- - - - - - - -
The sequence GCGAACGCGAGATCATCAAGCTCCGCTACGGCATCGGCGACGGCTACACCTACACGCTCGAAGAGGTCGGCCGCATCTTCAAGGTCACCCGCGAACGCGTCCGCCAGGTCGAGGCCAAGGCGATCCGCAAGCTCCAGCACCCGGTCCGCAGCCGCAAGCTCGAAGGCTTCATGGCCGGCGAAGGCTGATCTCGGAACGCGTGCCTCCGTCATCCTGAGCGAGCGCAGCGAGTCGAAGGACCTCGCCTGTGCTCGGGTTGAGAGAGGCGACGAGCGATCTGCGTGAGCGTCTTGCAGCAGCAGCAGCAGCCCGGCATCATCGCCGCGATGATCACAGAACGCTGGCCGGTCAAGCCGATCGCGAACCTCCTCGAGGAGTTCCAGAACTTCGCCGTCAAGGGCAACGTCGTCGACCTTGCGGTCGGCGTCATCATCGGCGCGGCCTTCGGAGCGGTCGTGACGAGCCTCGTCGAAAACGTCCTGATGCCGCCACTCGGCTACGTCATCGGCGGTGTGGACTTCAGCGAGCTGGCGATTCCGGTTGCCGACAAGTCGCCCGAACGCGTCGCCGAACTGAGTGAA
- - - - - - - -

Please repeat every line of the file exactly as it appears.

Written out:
The sequence GCGAACGCGAGATCATCAAGCTCCGCTACGGCATCGGCGACGGCTACACCTACACGCTCGAAGAGGTCGGCCGCATCTTCAAGGTCACCCGCGAACGCGTCCGCCAGGTCGAGGCCAAGGCGATCCGCAAGCTCCAGCACCCGGTCCGCAGCCGCAAGCTCGAAGGCTTCATGGCCGGCGAAGGCTGATCTCGGAACGCGTGCCTCCGTCATCCTGAGCGAGCGCAGCGAGTCGAAGGACCTCGCCTGTGCTCGGGTTGAGAGAGGCGACGAGCGATCTGCGTGAGCGTCTTGCAGCAGCAGCAGCAGCCCGGCATCATCGCCGCGATGATCACAGAACGCTGGCCGGTCAAGCCGATCGCGAACCTCCTCGAGGAGTTCCAGAACTTCGCCGTCAAGGGCAACGTCGTCGACCTTGCGGTCGGCGTCATCATCGGCGCGGCCTTCGGAGCGGTCGTGACGAGCCTCGTCGAAAACGTCCTGATGCCGCCACTCGGCTACGTCATCGGCGGTGTGGACTTCAGCGAGCTGGCGATTCCGGTTGCCGACAAGTCGCCCGAACGCGTCGCCGAACTGAGTGAA